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Press Release 04-12-2022

Software People, Inc. Settles EEOC Retaliation Lawsuit

IT Staffing Agency Refused to Refer Applicant Who Objected to Recruiter’s Discriminatory Inquiry Concerning His Age, Federal Agency Charged

NEW YORK – Software People, Inc., an IT support staffing agency based in Long Island, New York that contracts with local and state governmental agencies throughout the country, will institute anti-discrimination policies and provide significant training to settle a retaliation lawsuit filed by the U.S. Equal Employment Opportunity Commission (EEOC), the federal agency announced today.

According to the EEOC’s complaint, Software People refused to refer an applicant for a desktop support position after the applicant declined a recruiter’s request that he provide the date he completed his education. The applicant objected to the question, noting his belief that questions designed to determine an applicant’s age are illegal under federal law. The recruiter did not respond to the objection and the applicant was ultimately not referred for the position, despite an earlier assurance that he would be referred. 

Such conduct violates the retaliation provision of the Age Discrimination in Employment Act (ADEA), which prohibits employers and staffing agencies from retaliating against employees who oppose or object to discrim­inatory employment practices. The EEOC filed suit in U.S. District Court for the Eastern District of New York (EEOC v. Software People LLC, Civil Action No. 2:21-cv-5380) after first attempting to reach a pre-litigation settlement through its conciliation process. This case was litigated by EEOC Trial Attorney Edumin Corrales and EEOC Supervisory Trial Attorney Kimberly Cruz.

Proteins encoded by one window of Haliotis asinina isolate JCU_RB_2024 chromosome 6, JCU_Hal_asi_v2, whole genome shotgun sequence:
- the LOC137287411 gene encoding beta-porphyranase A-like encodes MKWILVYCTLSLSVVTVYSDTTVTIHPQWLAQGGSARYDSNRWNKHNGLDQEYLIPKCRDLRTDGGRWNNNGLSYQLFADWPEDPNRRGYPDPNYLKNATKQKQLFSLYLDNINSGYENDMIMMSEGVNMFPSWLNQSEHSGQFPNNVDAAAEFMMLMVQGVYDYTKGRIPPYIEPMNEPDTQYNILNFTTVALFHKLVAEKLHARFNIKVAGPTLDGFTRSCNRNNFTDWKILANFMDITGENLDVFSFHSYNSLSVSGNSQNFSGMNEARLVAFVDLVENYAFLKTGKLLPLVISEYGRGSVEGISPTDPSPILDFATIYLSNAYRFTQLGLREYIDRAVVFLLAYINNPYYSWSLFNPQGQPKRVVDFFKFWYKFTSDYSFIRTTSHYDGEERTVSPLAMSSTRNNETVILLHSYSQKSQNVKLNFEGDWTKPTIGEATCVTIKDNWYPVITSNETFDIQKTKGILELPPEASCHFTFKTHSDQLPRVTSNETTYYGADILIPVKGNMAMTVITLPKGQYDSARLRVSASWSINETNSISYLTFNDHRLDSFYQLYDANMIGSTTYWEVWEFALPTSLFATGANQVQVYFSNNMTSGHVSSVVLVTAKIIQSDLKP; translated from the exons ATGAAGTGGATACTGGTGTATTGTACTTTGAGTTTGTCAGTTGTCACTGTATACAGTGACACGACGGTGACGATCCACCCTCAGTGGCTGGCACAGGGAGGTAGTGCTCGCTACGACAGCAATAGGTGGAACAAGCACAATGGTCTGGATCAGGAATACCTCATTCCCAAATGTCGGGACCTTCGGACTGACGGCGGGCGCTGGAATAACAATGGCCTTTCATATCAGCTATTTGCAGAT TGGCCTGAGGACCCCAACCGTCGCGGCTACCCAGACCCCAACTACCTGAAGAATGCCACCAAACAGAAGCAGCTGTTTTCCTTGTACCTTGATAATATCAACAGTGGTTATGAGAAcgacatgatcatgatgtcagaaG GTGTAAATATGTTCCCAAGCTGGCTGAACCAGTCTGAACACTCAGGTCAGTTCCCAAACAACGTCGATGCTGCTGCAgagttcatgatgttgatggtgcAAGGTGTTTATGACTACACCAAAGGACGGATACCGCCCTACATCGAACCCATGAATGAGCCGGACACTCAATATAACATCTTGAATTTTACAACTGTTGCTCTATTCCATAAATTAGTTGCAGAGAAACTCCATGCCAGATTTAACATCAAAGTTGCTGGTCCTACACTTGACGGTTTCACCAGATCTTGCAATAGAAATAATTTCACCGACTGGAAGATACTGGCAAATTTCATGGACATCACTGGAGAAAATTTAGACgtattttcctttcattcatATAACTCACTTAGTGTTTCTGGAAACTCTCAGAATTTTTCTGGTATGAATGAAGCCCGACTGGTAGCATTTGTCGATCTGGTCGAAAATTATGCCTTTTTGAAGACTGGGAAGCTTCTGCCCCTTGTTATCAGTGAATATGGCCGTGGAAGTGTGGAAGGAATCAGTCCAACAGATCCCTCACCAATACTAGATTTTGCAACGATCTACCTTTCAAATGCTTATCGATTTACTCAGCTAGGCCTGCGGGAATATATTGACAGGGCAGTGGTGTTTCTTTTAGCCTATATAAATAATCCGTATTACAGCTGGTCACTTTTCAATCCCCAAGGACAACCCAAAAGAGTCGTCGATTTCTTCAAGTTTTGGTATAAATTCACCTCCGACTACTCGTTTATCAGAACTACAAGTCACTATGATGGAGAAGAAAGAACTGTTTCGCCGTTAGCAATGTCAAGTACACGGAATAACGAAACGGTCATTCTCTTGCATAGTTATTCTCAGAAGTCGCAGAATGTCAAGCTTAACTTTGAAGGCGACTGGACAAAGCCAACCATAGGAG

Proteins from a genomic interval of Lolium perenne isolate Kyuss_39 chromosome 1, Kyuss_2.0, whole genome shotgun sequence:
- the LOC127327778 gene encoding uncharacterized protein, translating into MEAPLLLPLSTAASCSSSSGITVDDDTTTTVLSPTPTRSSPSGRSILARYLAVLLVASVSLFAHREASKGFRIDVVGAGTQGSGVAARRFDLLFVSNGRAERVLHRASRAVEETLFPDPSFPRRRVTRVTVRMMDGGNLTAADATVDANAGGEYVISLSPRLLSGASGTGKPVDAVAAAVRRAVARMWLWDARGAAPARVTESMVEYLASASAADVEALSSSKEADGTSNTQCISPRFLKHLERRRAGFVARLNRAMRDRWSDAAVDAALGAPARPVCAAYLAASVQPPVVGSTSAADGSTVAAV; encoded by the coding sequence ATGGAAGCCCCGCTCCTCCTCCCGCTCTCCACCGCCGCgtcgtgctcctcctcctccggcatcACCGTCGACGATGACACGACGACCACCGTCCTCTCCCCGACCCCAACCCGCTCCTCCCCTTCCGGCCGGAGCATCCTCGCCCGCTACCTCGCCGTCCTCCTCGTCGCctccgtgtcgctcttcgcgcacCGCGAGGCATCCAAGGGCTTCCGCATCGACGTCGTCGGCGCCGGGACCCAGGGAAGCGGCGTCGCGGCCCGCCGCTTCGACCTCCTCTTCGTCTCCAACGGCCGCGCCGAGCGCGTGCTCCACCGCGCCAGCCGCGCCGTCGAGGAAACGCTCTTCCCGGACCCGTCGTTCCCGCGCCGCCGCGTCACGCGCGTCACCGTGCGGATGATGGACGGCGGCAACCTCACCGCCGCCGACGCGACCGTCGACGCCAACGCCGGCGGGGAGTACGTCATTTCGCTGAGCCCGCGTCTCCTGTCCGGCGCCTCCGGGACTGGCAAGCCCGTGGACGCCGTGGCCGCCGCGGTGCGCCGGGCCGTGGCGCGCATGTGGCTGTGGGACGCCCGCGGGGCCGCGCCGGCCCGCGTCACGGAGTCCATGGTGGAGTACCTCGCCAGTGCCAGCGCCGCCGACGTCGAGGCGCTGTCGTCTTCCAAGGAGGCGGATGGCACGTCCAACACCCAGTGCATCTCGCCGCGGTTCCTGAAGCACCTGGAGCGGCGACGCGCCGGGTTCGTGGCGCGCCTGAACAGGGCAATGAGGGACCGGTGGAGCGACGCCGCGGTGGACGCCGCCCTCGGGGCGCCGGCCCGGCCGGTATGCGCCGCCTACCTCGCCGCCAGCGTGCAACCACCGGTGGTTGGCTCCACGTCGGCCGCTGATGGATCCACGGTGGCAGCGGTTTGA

The consent decree settling the suit includes significant non-monetary relief to prevent future discrimination, including prohibiting Software People from discriminating and retaliating against employees and applicants based on age and for opposing discriminatory practices; the creation of a robust anti-discrimination policy providing employees and applicants with mechanisms to complain about discrimination; and mandatory training for Software People employees and recruiters about federal anti-discrimination law.  The company must also report to the EEOC on any internal complaints of discrimination or retaliation it receives for the next two years. In lieu of damages for the applicant, the EEOC sought and Software People agreed to make a $15,000 charitable contribution to enhance job opportunities for people in the protected age group.

The lawsuit was settled prior to the parties engaging in pre-trial discovery.

“The ADEA not only protects job applicants from discrimination based on age, but it also prohibits recruiters from retaliating against individuals who object to discriminatory questions during the hiring process,” said Regional Attorney Jeffrey Burstein.

Judy Keenan, director of the New York District Office, said, “The EEOC stands committed to enforcing all aspects of the Age Discrimination in Employment Act, including the anti-retaliation provisions. No candidate should be denied consideration for a position because of their opposition to questions they in good faith perceive to be discriminatory.”

The EEOC’s New York District Office is responsible for processing discrimination charges, administrative enforcement and the conduct of agency litigation in Connecticut, Maine, Massachusetts, New Hampshire, New York, northern New Jersey, Rhode Island and Vermont.

The EEOC advances opportunity in the workplace by enforcing federal laws prohibiting employment discrimination. More information is available at Stay connected with the latest EEOC news by subscribing to our email updates.